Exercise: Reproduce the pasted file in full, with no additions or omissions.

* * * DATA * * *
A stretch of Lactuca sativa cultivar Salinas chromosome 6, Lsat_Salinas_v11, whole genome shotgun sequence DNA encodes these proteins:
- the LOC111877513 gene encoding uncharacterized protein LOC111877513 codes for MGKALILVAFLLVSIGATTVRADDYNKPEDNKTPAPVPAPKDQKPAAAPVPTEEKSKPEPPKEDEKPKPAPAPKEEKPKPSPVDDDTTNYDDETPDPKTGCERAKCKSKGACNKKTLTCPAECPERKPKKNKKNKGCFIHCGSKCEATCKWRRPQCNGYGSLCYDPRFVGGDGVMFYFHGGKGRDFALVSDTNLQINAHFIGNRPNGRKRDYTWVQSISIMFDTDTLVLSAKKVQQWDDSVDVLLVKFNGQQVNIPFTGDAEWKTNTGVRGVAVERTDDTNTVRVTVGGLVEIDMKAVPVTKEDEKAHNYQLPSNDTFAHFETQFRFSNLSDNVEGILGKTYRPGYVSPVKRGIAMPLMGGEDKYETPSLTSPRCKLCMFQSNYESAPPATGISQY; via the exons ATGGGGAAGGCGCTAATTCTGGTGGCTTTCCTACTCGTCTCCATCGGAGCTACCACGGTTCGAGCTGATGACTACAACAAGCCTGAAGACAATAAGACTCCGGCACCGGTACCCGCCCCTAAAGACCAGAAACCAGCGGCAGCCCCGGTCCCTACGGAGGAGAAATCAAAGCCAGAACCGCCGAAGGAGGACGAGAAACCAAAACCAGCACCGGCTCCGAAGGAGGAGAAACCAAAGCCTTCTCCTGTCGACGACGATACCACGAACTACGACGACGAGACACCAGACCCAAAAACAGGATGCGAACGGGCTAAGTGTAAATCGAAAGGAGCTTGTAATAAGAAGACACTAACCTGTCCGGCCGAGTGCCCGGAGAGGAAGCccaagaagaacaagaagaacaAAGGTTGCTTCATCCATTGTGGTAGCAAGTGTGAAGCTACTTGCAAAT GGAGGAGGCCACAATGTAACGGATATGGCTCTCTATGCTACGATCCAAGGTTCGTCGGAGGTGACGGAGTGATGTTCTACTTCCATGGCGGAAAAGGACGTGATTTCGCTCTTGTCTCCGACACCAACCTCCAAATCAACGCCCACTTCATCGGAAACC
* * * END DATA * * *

A stretch of Lactuca sativa cultivar Salinas chromosome 6, Lsat_Salinas_v11, whole genome shotgun sequence DNA encodes these proteins:
- the LOC111877513 gene encoding uncharacterized protein LOC111877513 codes for MGKALILVAFLLVSIGATTVRADDYNKPEDNKTPAPVPAPKDQKPAAAPVPTEEKSKPEPPKEDEKPKPAPAPKEEKPKPSPVDDDTTNYDDETPDPKTGCERAKCKSKGACNKKTLTCPAECPERKPKKNKKNKGCFIHCGSKCEATCKWRRPQCNGYGSLCYDPRFVGGDGVMFYFHGGKGRDFALVSDTNLQINAHFIGNRPNGRKRDYTWVQSISIMFDTDTLVLSAKKVQQWDDSVDVLLVKFNGQQVNIPFTGDAEWKTNTGVRGVAVERTDDTNTVRVTVGGLVEIDMKAVPVTKEDEKAHNYQLPSNDTFAHFETQFRFSNLSDNVEGILGKTYRPGYVSPVKRGIAMPLMGGEDKYETPSLTSPRCKLCMFQSNYESAPPATGISQY; via the exons ATGGGGAAGGCGCTAATTCTGGTGGCTTTCCTACTCGTCTCCATCGGAGCTACCACGGTTCGAGCTGATGACTACAACAAGCCTGAAGACAATAAGACTCCGGCACCGGTACCCGCCCCTAAAGACCAGAAACCAGCGGCAGCCCCGGTCCCTACGGAGGAGAAATCAAAGCCAGAACCGCCGAAGGAGGACGAGAAACCAAAACCAGCACCGGCTCCGAAGGAGGAGAAACCAAAGCCTTCTCCTGTCGACGACGATACCACGAACTACGACGACGAGACACCAGACCCAAAAACAGGATGCGAACGGGCTAAGTGTAAATCGAAAGGAGCTTGTAATAAGAAGACACTAACCTGTCCGGCCGAGTGCCCGGAGAGGAAGCccaagaagaacaagaagaacaAAGGTTGCTTCATCCATTGTGGTAGCAAGTGTGAAGCTACTTGCAAAT GGAGGAGGCCACAATGTAACGGATATGGCTCTCTATGCTACGATCCAAGGTTCGTCGGAGGTGACGGAGTGATGTTCTACTTCCATGGCGGAAAAGGACGTGATTTCGCTCTTGTCTCCGACACCAACCTCCAAATCAACGCCCACTTCATCGGAAACC